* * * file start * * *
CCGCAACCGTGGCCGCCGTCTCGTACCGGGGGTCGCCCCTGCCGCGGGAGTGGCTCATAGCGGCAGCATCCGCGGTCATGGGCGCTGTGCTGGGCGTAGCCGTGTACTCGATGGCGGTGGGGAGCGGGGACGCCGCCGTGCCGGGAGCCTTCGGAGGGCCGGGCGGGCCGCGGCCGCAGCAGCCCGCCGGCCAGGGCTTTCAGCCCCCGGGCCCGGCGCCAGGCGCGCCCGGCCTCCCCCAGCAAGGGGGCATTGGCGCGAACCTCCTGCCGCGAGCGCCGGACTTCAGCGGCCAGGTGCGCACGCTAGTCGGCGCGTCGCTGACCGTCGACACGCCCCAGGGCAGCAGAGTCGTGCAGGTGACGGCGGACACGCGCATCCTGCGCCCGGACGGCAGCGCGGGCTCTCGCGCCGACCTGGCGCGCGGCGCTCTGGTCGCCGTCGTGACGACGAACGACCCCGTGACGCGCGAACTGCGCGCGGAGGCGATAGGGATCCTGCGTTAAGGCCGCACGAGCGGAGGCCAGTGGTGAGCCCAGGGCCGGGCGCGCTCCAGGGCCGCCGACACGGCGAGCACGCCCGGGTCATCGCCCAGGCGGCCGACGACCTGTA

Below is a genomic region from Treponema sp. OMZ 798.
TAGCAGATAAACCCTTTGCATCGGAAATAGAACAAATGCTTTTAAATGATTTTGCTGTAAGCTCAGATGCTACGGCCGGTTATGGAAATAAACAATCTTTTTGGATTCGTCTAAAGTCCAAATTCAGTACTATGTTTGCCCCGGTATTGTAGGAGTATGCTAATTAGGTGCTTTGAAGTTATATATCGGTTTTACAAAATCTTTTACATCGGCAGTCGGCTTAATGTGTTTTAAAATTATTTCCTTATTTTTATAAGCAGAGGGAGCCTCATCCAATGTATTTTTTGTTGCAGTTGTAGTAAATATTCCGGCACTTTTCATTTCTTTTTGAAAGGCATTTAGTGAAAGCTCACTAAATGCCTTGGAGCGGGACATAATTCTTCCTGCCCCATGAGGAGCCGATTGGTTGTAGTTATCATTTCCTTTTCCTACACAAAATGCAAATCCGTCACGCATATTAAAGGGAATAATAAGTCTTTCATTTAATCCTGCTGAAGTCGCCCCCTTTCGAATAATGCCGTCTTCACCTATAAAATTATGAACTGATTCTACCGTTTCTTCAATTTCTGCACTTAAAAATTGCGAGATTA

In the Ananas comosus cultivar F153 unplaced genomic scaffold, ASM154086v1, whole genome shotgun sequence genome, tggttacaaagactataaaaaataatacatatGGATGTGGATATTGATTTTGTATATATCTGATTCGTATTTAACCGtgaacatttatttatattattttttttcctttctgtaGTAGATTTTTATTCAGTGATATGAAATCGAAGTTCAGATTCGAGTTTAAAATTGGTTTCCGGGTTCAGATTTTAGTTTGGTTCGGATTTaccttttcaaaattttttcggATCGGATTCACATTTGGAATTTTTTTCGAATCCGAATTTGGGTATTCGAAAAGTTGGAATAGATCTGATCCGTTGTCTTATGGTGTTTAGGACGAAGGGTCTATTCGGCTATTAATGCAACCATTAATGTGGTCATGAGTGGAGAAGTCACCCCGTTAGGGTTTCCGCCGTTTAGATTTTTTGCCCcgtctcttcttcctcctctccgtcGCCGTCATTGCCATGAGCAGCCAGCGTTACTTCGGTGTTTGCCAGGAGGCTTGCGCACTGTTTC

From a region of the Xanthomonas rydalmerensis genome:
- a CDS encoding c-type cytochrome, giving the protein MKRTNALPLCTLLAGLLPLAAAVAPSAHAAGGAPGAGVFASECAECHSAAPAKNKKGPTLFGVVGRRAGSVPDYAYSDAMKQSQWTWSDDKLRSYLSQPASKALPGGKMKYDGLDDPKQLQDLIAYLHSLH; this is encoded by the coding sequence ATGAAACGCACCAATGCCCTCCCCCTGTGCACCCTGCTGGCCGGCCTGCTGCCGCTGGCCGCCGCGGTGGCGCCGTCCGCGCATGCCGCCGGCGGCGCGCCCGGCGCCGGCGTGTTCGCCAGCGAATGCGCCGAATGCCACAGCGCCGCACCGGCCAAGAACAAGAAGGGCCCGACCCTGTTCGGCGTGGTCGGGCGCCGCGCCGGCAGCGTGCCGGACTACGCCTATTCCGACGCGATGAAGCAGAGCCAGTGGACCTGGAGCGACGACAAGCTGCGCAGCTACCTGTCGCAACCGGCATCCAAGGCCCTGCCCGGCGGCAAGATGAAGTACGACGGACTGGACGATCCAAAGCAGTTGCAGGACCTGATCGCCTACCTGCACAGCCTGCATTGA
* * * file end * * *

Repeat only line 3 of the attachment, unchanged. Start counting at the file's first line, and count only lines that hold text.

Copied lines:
TAGCAGATAAACCCTTTGCATCGGAAATAGAACAAATGCTTTTAAATGATTTTGCTGTAAGCTCAGATGCTACGGCCGGTTATGGAAATAAACAATCTTTTTGGATTCGTCTAAAGTCCAAATTCAGTACTATGTTTGCCCCGGTATTGTAGGAGTATGCTAATTAGGTGCTTTGAAGTTATATATCGGTTTTACAAAATCTTTTACATCGGCAGTCGGCTTAATGTGTTTTAAAATTATTTCCTTATTTTTATAAGCAGAGGGAGCCTCATCCAATGTATTTTTTGTTGCAGTTGTAGTAAATATTCCGGCACTTTTCATTTCTTTTTGAAAGGCATTTAGTGAAAGCTCACTAAATGCCTTGGAGCGGGACATAATTCTTCCTGCCCCATGAGGAGCCGATTGGTTGTAGTTATCATTTCCTTTTCCTACACAAAATGCAAATCCGTCACGCATATTAAAGGGAATAATAAGTCTTTCATTTAATCCTGCTGAAGTCGCCCCCTTTCGAATAATGCCGTCTTCACCTATAAAATTATGAACTGATTCTACCGTTTCTTCAATTTCTGCACTTAAAAATTGCGAGATTA